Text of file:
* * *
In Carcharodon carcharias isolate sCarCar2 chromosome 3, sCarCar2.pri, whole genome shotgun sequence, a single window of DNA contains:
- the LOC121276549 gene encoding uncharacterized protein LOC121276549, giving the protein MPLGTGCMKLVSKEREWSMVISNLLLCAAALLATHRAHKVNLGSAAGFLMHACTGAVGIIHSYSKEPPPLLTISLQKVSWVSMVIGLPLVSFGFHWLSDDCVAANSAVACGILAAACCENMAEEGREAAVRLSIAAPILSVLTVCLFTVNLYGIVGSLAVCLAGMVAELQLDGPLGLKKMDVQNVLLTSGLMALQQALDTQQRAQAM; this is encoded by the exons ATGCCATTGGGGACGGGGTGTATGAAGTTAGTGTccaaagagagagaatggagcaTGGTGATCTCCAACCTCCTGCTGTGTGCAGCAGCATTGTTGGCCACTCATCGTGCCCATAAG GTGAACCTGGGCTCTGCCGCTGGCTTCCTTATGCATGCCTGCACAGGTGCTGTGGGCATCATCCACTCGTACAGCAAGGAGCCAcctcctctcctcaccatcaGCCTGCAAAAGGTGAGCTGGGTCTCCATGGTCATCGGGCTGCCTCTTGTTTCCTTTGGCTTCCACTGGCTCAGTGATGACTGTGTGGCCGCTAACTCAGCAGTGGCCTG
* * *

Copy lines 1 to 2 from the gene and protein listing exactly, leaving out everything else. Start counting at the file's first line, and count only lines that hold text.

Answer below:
In Carcharodon carcharias isolate sCarCar2 chromosome 3, sCarCar2.pri, whole genome shotgun sequence, a single window of DNA contains:
- the LOC121276549 gene encoding uncharacterized protein LOC121276549, giving the protein MPLGTGCMKLVSKEREWSMVISNLLLCAAALLATHRAHKVNLGSAAGFLMHACTGAVGIIHSYSKEPPPLLTISLQKVSWVSMVIGLPLVSFGFHWLSDDCVAANSAVACGILAAACCENMAEEGREAAVRLSIAAPILSVLTVCLFTVNLYGIVGSLAVCLAGMVAELQLDGPLGLKKMDVQNVLLTSGLMALQQALDTQQRAQAM; this is encoded by the exons ATGCCATTGGGGACGGGGTGTATGAAGTTAGTGTccaaagagagagaatggagcaTGGTGATCTCCAACCTCCTGCTGTGTGCAGCAGCATTGTTGGCCACTCATCGTGCCCATAAG GTGAACCTGGGCTCTGCCGCTGGCTTCCTTATGCATGCCTGCACAGGTGCTGTGGGCATCATCCACTCGTACAGCAAGGAGCCAcctcctctcctcaccatcaGCCTGCAAAAGGTGAGCTGGGTCTCCATGGTCATCGGGCTGCCTCTTGTTTCCTTTGGCTTCCACTGGCTCAGTGATGACTGTGTGGCCGCTAACTCAGCAGTGGCCTG